It is that, but it is also much more. Hatha yoga practices are more spiritual than physical and more subtle with an understanding of ways to relieve stress or limber up the body.

The sages who developed hatha yoga designed it as a way to gain conscious control of our life energies, a way to go within, to harmonize the external so the innermost Self could be encountered. To them, it was about states of consciousness, about living a divine life, and it was a preparation for meditation.

As you perform the asanas, concentrate on feeling the energies. Sensitize yourself to knowing when the body has been in each position long enough then shift smoothly into the next asana. It's like a dance, a deliberate, fluid dance. During all postures, inhale using the diaphragm, not the chest muscles. Do not stretch unduly or force the body. Relax into the poses. Don't worry if you can't perform them all perfectly. In time, you will find the body becoming more flexible and supple. Free the mind of thoughts and tensions. You will be more aware, more alive, more serene.

While there are many more complex hatha yoga routines, the twenty-four asanas of Hatha Yoga provide a balanced system for daily use. For the simple purpose of quieting the mind in preparation for meditation, this is all you will ever need. For best results, hatha yoga should be taught by a qualified teacher. These instructions and drawings are meant only as a rudimentary aid. For more elaborate regimens, inquire at a recognized school specializing in hatha yoga.

Hatha yoga has a spiritual purpose; to balance physical and physic energies in preparation for meditation. It is not only meant to make us young, beautiful or creative, but to aid us in quieting the mind, body and emotions that we may awaken enlightened consciousness and know the Self within.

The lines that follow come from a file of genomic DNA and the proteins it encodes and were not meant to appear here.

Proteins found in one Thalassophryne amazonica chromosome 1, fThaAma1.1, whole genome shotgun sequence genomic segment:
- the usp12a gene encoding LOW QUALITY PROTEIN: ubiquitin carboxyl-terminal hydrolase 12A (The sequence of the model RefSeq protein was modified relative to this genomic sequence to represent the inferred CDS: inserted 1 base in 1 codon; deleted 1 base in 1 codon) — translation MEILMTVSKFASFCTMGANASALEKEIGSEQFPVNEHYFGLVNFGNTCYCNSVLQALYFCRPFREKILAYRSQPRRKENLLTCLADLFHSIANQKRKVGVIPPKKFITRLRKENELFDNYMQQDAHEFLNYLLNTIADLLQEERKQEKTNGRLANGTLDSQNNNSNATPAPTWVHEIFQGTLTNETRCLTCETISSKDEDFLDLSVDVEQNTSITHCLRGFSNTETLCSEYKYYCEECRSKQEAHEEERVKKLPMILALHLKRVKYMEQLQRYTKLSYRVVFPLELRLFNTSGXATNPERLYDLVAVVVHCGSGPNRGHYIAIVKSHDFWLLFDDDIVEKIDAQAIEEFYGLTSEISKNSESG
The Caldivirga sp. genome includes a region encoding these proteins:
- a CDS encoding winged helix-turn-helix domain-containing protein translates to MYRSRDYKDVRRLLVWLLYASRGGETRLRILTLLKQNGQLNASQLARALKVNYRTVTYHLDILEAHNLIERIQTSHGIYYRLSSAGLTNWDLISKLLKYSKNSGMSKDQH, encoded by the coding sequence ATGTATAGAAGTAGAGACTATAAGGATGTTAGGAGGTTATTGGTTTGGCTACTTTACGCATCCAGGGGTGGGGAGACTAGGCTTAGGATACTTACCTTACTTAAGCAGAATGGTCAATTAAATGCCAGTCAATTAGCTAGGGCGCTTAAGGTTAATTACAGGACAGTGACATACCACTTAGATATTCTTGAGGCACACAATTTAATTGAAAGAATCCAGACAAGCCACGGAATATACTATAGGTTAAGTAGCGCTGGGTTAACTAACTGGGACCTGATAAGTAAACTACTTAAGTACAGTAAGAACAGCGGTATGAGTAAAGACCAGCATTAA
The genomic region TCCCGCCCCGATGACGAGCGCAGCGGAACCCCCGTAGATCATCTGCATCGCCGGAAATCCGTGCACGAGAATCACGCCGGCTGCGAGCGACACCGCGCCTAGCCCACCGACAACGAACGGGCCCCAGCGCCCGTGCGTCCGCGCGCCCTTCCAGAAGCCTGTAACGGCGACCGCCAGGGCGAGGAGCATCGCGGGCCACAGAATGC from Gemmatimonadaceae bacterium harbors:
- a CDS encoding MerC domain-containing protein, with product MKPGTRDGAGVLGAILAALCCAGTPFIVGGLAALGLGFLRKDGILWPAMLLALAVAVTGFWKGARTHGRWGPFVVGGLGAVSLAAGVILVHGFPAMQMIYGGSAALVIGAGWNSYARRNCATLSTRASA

Basic Yoga Postures and their Variations

The Cobra: Do this in easy stages. Lie down, face prone, legs tightly together and stretched back, forehead on the floor. Put your hands, palm down, just under your shoulders. Inhale and raise your head, pressing your neck back, now use your hands to push your trunk up until you are bending in a beautiful arc from your lower spine to the back of your neck. You need go no further than this.

However, if you are supple enough, you can now straighten your arms completely, bend the legs at the knees and drop your head back to touch your feet. Even if your head goes nowhere near your feet, drop it back as far as possible and hold the posture with deep breathing. Come out of the posture very slowly, returning to the face prone posture. Relax with your head to one side. Repeat.

The Bow: This is also an extreme version of the simple bow. It is surprising how many children can do it immediately. Take it, once again, in easy stages. Lie face prone on your mat. If you are very slim have a nice thick, padded mat for this one. Inhale and bend your knees up. Stretch back with your arms and catch hold of your ankles, keeping fingers and thumbs all together on the outside. Inhale and at the same time raise your head and chest, pulling at your ankles and lifting knees and thighs off the floor. Breathe normally, trying to kick up your legs higher and lifting your head up. You are now bent like a bow, balancing the weight of your body on your abdomen. You can stop right here but if you can still stretch further, then slide your hands down your legs, lift them higher, keep the knees together and pull back as much as you can. Hold for a few normal deep breaths, then relax back to the face-prone position, head to one side.